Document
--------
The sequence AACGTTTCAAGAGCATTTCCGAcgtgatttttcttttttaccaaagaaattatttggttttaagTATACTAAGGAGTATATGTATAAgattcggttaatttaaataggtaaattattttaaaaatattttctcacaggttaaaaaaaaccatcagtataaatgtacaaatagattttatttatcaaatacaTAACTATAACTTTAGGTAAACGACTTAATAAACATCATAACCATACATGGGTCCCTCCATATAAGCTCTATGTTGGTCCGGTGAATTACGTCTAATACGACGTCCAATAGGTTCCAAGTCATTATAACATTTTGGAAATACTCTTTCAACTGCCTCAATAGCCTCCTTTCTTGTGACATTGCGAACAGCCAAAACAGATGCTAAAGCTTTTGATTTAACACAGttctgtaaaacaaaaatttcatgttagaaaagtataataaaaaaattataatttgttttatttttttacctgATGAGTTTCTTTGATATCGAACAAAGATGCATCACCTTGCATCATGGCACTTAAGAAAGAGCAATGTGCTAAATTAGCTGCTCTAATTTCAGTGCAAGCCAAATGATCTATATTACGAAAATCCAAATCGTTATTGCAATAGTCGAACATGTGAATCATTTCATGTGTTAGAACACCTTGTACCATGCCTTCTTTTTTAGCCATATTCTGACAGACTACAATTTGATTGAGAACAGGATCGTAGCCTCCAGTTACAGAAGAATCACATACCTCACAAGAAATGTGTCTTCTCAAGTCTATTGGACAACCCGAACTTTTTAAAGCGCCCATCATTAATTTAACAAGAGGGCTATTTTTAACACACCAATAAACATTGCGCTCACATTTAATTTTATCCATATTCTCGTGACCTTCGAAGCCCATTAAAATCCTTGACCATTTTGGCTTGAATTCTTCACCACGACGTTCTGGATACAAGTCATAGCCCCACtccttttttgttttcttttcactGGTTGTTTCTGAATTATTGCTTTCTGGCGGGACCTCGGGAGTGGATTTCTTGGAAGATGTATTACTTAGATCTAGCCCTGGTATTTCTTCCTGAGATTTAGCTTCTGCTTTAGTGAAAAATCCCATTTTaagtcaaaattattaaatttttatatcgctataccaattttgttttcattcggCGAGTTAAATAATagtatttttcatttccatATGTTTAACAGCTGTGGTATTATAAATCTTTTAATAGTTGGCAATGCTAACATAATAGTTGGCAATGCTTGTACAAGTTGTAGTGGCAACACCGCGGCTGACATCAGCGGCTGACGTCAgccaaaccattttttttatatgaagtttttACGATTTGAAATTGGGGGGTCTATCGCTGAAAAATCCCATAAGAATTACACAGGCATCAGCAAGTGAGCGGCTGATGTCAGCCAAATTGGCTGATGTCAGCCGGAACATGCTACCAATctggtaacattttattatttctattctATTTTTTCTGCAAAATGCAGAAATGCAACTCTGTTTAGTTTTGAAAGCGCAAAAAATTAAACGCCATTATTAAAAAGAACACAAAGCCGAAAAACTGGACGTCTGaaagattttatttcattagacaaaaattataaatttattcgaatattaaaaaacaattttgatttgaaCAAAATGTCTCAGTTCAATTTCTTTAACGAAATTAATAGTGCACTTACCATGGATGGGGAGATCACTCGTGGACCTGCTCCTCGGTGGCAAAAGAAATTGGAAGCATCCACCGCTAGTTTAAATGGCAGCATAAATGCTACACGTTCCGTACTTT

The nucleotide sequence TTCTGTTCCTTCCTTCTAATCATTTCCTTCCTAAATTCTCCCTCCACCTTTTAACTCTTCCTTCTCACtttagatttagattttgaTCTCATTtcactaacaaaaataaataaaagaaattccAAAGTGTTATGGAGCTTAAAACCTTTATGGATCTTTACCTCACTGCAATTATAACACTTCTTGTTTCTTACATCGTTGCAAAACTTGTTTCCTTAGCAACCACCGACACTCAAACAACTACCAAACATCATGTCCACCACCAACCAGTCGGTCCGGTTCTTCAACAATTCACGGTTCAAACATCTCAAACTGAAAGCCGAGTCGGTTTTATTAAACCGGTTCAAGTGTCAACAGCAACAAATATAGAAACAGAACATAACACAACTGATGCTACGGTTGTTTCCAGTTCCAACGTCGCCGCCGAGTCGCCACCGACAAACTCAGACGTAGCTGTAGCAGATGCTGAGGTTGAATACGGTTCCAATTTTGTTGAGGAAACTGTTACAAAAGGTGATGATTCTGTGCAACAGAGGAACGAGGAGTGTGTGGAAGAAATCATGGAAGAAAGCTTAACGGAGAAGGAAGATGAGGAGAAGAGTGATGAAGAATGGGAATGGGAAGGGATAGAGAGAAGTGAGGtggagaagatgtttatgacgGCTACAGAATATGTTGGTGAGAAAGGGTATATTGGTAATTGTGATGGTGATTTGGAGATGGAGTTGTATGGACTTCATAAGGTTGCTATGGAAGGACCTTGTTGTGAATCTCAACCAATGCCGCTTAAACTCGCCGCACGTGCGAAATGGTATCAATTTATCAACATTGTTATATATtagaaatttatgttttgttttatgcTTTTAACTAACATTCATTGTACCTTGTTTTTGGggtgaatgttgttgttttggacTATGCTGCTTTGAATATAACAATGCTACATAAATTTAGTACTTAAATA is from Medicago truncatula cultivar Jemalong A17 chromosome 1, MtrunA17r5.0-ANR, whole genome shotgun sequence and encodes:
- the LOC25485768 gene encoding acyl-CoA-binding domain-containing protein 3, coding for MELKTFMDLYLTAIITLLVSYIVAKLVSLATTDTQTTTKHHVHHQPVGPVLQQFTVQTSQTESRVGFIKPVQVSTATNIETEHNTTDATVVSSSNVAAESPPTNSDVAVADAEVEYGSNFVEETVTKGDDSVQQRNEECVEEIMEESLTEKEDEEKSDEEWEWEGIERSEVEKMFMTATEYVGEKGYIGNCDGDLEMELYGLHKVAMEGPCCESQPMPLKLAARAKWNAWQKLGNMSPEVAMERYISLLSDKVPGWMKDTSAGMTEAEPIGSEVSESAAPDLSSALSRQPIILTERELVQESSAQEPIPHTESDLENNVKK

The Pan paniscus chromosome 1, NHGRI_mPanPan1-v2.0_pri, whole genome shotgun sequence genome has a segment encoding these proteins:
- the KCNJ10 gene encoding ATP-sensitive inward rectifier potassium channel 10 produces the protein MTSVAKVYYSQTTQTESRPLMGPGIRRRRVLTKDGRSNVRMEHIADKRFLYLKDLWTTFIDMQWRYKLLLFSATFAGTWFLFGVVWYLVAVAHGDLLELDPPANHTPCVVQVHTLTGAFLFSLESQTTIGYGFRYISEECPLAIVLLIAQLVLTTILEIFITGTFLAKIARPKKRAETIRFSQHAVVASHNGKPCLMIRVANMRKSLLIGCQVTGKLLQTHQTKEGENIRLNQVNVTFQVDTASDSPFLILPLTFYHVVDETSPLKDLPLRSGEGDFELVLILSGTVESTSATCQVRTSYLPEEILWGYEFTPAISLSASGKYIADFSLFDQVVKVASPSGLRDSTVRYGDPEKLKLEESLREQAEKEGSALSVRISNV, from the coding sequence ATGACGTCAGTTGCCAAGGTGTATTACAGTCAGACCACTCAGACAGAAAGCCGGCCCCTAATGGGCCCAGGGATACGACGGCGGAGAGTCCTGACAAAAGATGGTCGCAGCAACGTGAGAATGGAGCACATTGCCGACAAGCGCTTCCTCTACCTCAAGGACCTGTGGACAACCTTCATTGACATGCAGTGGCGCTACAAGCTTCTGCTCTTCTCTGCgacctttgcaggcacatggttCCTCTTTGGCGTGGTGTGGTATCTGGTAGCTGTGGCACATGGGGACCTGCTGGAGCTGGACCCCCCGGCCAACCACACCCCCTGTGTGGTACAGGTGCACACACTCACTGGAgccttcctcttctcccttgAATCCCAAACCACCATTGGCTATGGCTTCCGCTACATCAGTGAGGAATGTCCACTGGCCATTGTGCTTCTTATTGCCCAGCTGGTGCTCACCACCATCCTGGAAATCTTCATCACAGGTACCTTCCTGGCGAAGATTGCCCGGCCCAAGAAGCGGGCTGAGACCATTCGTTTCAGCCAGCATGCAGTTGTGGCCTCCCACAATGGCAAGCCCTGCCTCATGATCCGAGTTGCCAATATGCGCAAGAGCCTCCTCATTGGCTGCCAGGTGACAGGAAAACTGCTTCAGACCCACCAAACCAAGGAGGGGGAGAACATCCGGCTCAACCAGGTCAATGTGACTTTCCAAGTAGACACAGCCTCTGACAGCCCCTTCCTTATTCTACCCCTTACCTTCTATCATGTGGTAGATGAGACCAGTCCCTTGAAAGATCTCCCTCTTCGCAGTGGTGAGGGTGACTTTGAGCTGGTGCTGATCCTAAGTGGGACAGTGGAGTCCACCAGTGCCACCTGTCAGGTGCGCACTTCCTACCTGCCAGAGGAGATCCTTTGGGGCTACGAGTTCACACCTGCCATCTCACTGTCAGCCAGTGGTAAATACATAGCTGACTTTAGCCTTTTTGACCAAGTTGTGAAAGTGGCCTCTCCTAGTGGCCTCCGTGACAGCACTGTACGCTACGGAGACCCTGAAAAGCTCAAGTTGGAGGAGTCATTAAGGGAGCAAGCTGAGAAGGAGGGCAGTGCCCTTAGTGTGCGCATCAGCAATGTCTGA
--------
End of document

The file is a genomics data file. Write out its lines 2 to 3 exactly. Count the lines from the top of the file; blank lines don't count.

The nucleotide sequence TTCTGTTCCTTCCTTCTAATCATTTCCTTCCTAAATTCTCCCTCCACCTTTTAACTCTTCCTTCTCACtttagatttagattttgaTCTCATTtcactaacaaaaataaataaaagaaattccAAAGTGTTATGGAGCTTAAAACCTTTATGGATCTTTACCTCACTGCAATTATAACACTTCTTGTTTCTTACATCGTTGCAAAACTTGTTTCCTTAGCAACCACCGACACTCAAACAACTACCAAACATCATGTCCACCACCAACCAGTCGGTCCGGTTCTTCAACAATTCACGGTTCAAACATCTCAAACTGAAAGCCGAGTCGGTTTTATTAAACCGGTTCAAGTGTCAACAGCAACAAATATAGAAACAGAACATAACACAACTGATGCTACGGTTGTTTCCAGTTCCAACGTCGCCGCCGAGTCGCCACCGACAAACTCAGACGTAGCTGTAGCAGATGCTGAGGTTGAATACGGTTCCAATTTTGTTGAGGAAACTGTTACAAAAGGTGATGATTCTGTGCAACAGAGGAACGAGGAGTGTGTGGAAGAAATCATGGAAGAAAGCTTAACGGAGAAGGAAGATGAGGAGAAGAGTGATGAAGAATGGGAATGGGAAGGGATAGAGAGAAGTGAGGtggagaagatgtttatgacgGCTACAGAATATGTTGGTGAGAAAGGGTATATTGGTAATTGTGATGGTGATTTGGAGATGGAGTTGTATGGACTTCATAAGGTTGCTATGGAAGGACCTTGTTGTGAATCTCAACCAATGCCGCTTAAACTCGCCGCACGTGCGAAATGGTATCAATTTATCAACATTGTTATATATtagaaatttatgttttgttttatgcTTTTAACTAACATTCATTGTACCTTGTTTTTGGggtgaatgttgttgttttggacTATGCTGCTTTGAATATAACAATGCTACATAAATTTAGTACTTAAATA is from Medicago truncatula cultivar Jemalong A17 chromosome 1, MtrunA17r5.0-ANR, whole genome shotgun sequence and encodes:
- the LOC25485768 gene encoding acyl-CoA-binding domain-containing protein 3, coding for MELKTFMDLYLTAIITLLVSYIVAKLVSLATTDTQTTTKHHVHHQPVGPVLQQFTVQTSQTESRVGFIKPVQVSTATNIETEHNTTDATVVSSSNVAAESPPTNSDVAVADAEVEYGSNFVEETVTKGDDSVQQRNEECVEEIMEESLTEKEDEEKSDEEWEWEGIERSEVEKMFMTATEYVGEKGYIGNCDGDLEMELYGLHKVAMEGPCCESQPMPLKLAARAKWNAWQKLGNMSPEVAMERYISLLSDKVPGWMKDTSAGMTEAEPIGSEVSESAAPDLSSALSRQPIILTERELVQESSAQEPIPHTESDLENNVKK